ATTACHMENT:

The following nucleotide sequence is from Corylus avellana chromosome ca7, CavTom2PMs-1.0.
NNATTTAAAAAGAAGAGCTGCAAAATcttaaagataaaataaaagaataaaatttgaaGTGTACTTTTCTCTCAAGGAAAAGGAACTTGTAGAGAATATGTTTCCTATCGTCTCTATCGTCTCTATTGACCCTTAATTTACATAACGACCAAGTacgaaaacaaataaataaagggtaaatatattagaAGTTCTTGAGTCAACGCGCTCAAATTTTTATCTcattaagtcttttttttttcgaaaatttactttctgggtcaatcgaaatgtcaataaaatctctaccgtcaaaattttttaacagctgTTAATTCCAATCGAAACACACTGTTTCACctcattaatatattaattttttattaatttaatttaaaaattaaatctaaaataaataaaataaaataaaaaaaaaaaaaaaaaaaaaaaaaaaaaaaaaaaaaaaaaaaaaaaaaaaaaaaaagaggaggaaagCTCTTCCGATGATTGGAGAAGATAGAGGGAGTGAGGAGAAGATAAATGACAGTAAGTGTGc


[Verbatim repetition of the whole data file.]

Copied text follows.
The following nucleotide sequence is from Corylus avellana chromosome ca7, CavTom2PMs-1.0.
NNATTTAAAAAGAAGAGCTGCAAAATcttaaagataaaataaaagaataaaatttgaaGTGTACTTTTCTCTCAAGGAAAAGGAACTTGTAGAGAATATGTTTCCTATCGTCTCTATCGTCTCTATTGACCCTTAATTTACATAACGACCAAGTacgaaaacaaataaataaagggtaaatatattagaAGTTCTTGAGTCAACGCGCTCAAATTTTTATCTcattaagtcttttttttttcgaaaatttactttctgggtcaatcgaaatgtcaataaaatctctaccgtcaaaattttttaacagctgTTAATTCCAATCGAAACACACTGTTTCACctcattaatatattaattttttattaatttaatttaaaaattaaatctaaaataaataaaataaaataaaaaaaaaaaaaaaaaaaaaaaaaaaaaaaaaaaaaaaaaaaaaaaaaaaaaaaaagaggaggaaagCTCTTCCGATGATTGGAGAAGATAGAGGGAGTGAGGAGAAGATAAATGACAGTAAGTGTGc